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20.1.1920: Federico Fellini born
Rimini, a small city on the Adriatic coast of Italy, is a popular holiday destination. It has long been synonymous with vacation, sun, sand and sweet hours of idleness – for "Dolce far niente."

And yet precisely the man who immortalized this sweet indolence, this "Dolce vita," in his films sought to leave this place as soon as he was able. The Italian film director Federico Fellini, born in Rimini on January 20, 1920, left his hometown at only 17. After a year in Florence he moved to Rome, the city where he would live until his death in 1993.

In his films, Fellini invented a unique, unmistakable language of pictures characterized by his eye for minor characters and players of small parts. They formed a true cornucopia of the weird, populated by gigantic amazons, dwarves, whores and shrill caricatures of the bourgeoisie – and many sparsely clad women with painted faces, enormous breasts and expansive bottoms.

Fellini: "As a child, I was particularly enthralled by the comic characters in movies. Greta Garbo or heroes such as those played by Gary Cooper were of little interest to me. I was crazy about comedians such as Chaplin, Keaton or Laurel & Hardy, however. And then there were one or two voluptuous actresses which did attract my attention. Mae West, for example. I do not have what you might call exquisite taste in actresses."

When Fellini planned a new film he did not use a casting company to find the actors. He ran an ad in the paper, saying that he was making a new film and would be in his office at such and such a time to speak to anyone who came. In these interviews he met the personalities that lent his films their unique “Felliniesque” flair.

For the leading roles, however, he often relied on tried and tested actors such as Ainouk Aimee or Giulietta Masina. They were well aware of the fact that it was not easy for a woman to work with Fellini, given his taste in actresses:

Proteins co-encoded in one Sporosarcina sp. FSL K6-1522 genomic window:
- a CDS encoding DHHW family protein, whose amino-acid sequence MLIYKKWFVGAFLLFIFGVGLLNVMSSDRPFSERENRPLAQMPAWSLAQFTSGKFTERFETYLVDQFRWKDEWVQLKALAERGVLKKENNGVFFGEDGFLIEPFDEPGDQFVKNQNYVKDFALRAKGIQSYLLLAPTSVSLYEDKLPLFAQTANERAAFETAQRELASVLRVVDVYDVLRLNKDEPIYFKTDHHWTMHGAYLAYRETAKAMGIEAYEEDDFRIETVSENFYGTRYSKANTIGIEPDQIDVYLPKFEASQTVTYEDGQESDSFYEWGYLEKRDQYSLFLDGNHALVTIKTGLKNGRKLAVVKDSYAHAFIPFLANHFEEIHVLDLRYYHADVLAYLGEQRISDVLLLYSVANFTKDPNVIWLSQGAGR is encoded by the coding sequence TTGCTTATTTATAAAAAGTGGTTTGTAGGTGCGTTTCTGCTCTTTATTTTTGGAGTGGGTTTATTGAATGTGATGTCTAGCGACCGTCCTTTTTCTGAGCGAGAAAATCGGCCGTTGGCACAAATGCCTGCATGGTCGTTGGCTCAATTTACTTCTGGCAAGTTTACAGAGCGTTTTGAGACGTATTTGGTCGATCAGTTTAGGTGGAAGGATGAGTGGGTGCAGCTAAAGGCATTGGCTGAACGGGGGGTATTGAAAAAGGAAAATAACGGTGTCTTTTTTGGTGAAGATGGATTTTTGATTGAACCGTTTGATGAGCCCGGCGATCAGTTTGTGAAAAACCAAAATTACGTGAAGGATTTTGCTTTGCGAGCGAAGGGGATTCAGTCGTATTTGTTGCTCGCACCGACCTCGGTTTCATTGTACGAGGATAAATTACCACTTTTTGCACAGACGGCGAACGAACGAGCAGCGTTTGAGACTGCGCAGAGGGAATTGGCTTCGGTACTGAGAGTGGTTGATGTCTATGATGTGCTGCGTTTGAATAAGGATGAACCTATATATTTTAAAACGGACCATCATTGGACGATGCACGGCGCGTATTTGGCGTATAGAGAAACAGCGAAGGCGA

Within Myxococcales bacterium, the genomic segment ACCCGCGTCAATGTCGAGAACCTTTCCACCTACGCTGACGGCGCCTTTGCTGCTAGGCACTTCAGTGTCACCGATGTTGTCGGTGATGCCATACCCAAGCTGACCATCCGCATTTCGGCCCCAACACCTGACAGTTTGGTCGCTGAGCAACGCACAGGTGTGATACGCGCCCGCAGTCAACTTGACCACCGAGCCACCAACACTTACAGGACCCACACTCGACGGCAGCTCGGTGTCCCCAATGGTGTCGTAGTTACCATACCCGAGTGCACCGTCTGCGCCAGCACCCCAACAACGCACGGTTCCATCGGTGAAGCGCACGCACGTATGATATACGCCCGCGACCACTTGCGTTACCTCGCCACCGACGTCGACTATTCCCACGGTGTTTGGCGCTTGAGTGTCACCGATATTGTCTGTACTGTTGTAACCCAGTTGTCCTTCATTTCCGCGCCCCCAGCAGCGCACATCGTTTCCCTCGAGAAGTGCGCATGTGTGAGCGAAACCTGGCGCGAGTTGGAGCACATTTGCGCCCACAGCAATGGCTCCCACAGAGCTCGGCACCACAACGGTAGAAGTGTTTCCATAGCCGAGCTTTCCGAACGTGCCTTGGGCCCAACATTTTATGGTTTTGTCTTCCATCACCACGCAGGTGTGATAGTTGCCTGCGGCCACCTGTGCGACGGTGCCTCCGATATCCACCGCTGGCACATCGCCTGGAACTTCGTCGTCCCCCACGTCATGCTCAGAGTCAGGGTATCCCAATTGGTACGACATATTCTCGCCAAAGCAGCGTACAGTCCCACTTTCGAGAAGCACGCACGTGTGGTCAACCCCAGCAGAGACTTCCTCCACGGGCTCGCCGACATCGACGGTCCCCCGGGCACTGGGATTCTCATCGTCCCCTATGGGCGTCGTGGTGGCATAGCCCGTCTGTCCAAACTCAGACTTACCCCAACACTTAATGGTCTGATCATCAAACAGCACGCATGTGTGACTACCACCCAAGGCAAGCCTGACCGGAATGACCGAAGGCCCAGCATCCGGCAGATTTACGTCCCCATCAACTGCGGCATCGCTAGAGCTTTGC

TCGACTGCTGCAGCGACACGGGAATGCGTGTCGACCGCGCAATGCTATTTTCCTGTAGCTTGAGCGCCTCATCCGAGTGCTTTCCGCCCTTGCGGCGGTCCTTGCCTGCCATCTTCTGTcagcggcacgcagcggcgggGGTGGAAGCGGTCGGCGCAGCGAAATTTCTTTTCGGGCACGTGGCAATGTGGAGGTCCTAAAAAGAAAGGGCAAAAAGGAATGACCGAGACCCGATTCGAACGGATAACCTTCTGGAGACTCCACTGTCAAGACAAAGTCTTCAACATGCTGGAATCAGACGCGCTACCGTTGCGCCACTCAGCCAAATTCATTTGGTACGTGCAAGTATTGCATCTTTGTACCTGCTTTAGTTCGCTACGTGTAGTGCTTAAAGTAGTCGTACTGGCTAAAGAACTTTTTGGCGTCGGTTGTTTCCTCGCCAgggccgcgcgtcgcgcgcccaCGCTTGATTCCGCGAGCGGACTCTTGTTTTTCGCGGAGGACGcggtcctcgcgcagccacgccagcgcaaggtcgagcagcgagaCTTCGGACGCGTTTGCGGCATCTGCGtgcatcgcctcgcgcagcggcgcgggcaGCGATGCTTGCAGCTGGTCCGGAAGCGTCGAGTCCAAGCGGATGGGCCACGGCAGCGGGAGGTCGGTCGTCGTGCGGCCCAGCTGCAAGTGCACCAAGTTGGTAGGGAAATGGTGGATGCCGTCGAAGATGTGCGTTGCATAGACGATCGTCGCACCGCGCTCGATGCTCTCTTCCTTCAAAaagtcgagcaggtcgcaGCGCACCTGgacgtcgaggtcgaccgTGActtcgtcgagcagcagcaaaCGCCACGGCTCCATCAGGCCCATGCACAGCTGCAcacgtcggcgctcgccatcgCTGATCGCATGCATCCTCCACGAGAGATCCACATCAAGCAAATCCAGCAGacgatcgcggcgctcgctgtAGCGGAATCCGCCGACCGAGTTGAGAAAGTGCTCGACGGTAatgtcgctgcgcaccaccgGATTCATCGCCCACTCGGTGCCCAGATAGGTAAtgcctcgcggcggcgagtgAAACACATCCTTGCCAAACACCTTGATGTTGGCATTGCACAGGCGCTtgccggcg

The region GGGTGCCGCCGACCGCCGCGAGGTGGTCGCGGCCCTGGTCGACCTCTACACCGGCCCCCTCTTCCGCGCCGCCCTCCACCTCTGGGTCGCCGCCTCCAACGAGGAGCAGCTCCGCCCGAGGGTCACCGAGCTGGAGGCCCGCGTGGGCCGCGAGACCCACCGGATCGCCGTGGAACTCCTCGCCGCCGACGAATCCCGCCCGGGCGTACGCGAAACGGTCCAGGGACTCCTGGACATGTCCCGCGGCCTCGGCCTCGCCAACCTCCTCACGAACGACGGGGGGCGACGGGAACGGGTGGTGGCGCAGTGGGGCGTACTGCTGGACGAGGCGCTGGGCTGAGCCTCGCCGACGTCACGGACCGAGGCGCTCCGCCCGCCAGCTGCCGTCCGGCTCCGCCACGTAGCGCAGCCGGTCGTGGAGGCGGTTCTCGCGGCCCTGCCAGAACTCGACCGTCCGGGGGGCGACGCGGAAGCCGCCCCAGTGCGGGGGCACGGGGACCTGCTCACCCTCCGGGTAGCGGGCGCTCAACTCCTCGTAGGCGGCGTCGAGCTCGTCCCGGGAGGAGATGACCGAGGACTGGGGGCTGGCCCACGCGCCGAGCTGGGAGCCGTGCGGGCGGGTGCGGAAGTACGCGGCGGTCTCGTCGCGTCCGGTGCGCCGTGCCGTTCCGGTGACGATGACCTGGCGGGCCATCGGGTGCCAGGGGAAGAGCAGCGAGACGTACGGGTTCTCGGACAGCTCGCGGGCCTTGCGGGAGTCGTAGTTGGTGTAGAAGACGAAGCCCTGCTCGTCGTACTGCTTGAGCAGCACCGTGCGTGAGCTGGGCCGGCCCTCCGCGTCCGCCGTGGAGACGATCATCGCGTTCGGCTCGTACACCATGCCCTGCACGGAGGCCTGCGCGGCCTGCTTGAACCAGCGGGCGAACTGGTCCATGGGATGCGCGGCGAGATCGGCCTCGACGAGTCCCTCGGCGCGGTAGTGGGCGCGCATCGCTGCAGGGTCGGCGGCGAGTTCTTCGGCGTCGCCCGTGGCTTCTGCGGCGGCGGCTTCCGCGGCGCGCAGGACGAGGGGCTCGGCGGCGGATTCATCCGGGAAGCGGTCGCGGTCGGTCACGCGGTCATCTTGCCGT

Masina: "It is not as if you feel like a woman in Federico Fellini’s films, the way he presents women. But that is not important. The success of my roles as Gelsomina, Caribia or Giuletta with the public and the critics was so great, that I didn’t have a problem putting aside my own ambitions to appear larger than life. Personal vanity did not play a role."

Giulietta Masina, who was married to Fellini for fifty years – a truly remarkable feat in this business – was the star in several of Fellini’s most successful films including La Strada, Nights of Cabiria and in his later work Ginger and Fred.

This film is also an example of the contradictions in Fellini’s life and work. Ginger and Fred is a satire of television. Fellini did not regard TV as a suitable medium for producing art. On the contrary, he regarded it as an institution which sapped public intelligence. This critical viewpoint did not stop him from filming TV advertisements, however.

Masina’s partner in Ginger and Fred was Marcello Mastroianni. Discovered by Fellini, this actor became the director’s alter ego. The greatest successes of Masina’s career were with Fellini in films including Eight and a Half, The City of Women and of course La Dolce Vita with Anita Ekberg.

Fellini was an outsider in the Italian post-war movie scene, which was highly influenced by the style of so-called Neo-realism. This was most evident in the fact that he rarley dealt with political topics.

Fellini: "I am not interested in active politics, which does not mean that politics do not generally interest me. But firstly I have little time and secondly I wouldn’t know what to do as a political activist. I express my political indignation and sympathies with the media best suited to my nature."

Fellini proved that he was not politically disinterested with the film Prove d'orchestra . This film, rather atypical of Fellini, is an intimate play, a reduced film that presents a parable of Totalitarianism and Fascism.

Fellini: "I have always attempted to point toward eternal longing in all of my films, to the longing of an individual to be free from the repression of religious institutions and escape from the influence of restrictive ideologies. This results from my respect for individuality. In this sense I believe that there is indeed a political message in my films."

Federico Fellini, born in Rimini on January 20, 1920, died in Rome at 73 years of age. Yet his true home, as he once said, was the movie city "Cinecitta," in which nearly all of his films were made. Here, where every city of the world and many landscapes which exist only in the imagination are to be found, was where he had lived.



   
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When did Italian director Frederico Fellini receive an Academy Award (Oscar) for Lifetime Achievement?
  1991
  1993
  1974
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